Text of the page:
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Epcor wind plan blows into B.C.  

City-owned Epcor Utilities Inc. launched a new plan Monday to spread its wings into wind power in British Columbia, atop breezy highlands 500 kilometres northwest of Edmonton.

The proposed Quality Wind Project will erect 60 to 120 turbines on a windswept plateau near the mining town of Tumbler Ridge, on the eastern fringe of the Rocky Mountains, and hook them up to the B.C. electricity grid with 18 kilometres to 25 kilometres of new transmission lines.

The towering windmills will generate 100 megawatts to 200 MW with three-bladed rotors 77 metres to 90 metres in diameter. The giant fans will jut up into the sky on pillars 80 metres to 100 metres tall.

When stopped with a blade sticking straight up, the biggest wind power turbines are about three times the 45-metre height of Edmonton’s landmark High Level Bridge across the North Saskatchewan River.

The B.C. site, about 75 kilometres southwest of the Alaska Highway’s starting Mile Zero at Dawson Creek, is “a good wind resource,” Epcor says in a project application to the province’s environment ministry.

Potent breezes are documented by data from spinning wind speed recorders on a meteorological tower raised especially to investigate the remote area, Epcor spokesman Jay Shukin said.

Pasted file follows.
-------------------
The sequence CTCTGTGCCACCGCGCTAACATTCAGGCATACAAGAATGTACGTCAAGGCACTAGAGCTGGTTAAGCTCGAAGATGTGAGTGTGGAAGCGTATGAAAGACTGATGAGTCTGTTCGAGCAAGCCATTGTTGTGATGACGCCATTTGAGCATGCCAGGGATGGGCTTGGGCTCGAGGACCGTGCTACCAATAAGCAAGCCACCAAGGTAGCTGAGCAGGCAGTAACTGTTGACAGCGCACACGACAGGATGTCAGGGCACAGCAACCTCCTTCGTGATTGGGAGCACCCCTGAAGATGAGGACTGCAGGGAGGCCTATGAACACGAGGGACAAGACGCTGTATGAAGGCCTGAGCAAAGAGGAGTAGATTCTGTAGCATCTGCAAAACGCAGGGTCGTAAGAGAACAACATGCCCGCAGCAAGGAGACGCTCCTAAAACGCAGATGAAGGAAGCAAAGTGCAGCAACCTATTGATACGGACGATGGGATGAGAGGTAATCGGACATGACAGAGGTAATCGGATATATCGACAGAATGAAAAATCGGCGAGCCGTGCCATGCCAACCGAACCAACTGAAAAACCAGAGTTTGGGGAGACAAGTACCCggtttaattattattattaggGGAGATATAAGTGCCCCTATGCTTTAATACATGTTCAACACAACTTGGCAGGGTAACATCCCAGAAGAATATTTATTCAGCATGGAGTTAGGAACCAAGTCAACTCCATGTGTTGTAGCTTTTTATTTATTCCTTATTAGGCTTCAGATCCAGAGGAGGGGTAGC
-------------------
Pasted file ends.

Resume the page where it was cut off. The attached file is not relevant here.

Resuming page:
The northern B.C. highlands are also often at their windiest in winter when power demand is greatest, Shukin added from an Epcor branch office in Victoria.

The location’s elevation ranges between 1,000 metres and 1,400 metres above sea level. Exposure to the wind is unobstructed by trees because the formidable northern climate stunts their height, indicate B.C. environmental studies.

Edmonton’s electricity and water utility made an opening move towards construction by filing an application that initiates a lengthy provincial environmental assessment.

The project schedule calls for a power supply agreement with B.C. Hydro and environmental approval by the end of 2009.

About 18 months of construction is planned in 2009-10.

No cost projections were disclosed.

The project’s size and windmill prices remain unsettled, making any forecasts now only “speculative” guesses, Epcor spokesman Shukin said.

A similar, but smaller Ontario project by Epcor, Kingsbridge on the windy shore of Lake Huron, cost $75 million for 22 windmills that make 40 MW.

Comparable equipment is sought in discussions with an array of potential suppliers, Shukin said.

However, prices of mostly European-made turbines are rising due to accelerating wind energy development in numerous countries, he added.

By Gordon Jaremko
Edmonton Journal

Calgary Herald

12 February 2008

This article is the work of the source indicated. Any opinions expressed in it are not necessarily those of National Wind Watch.

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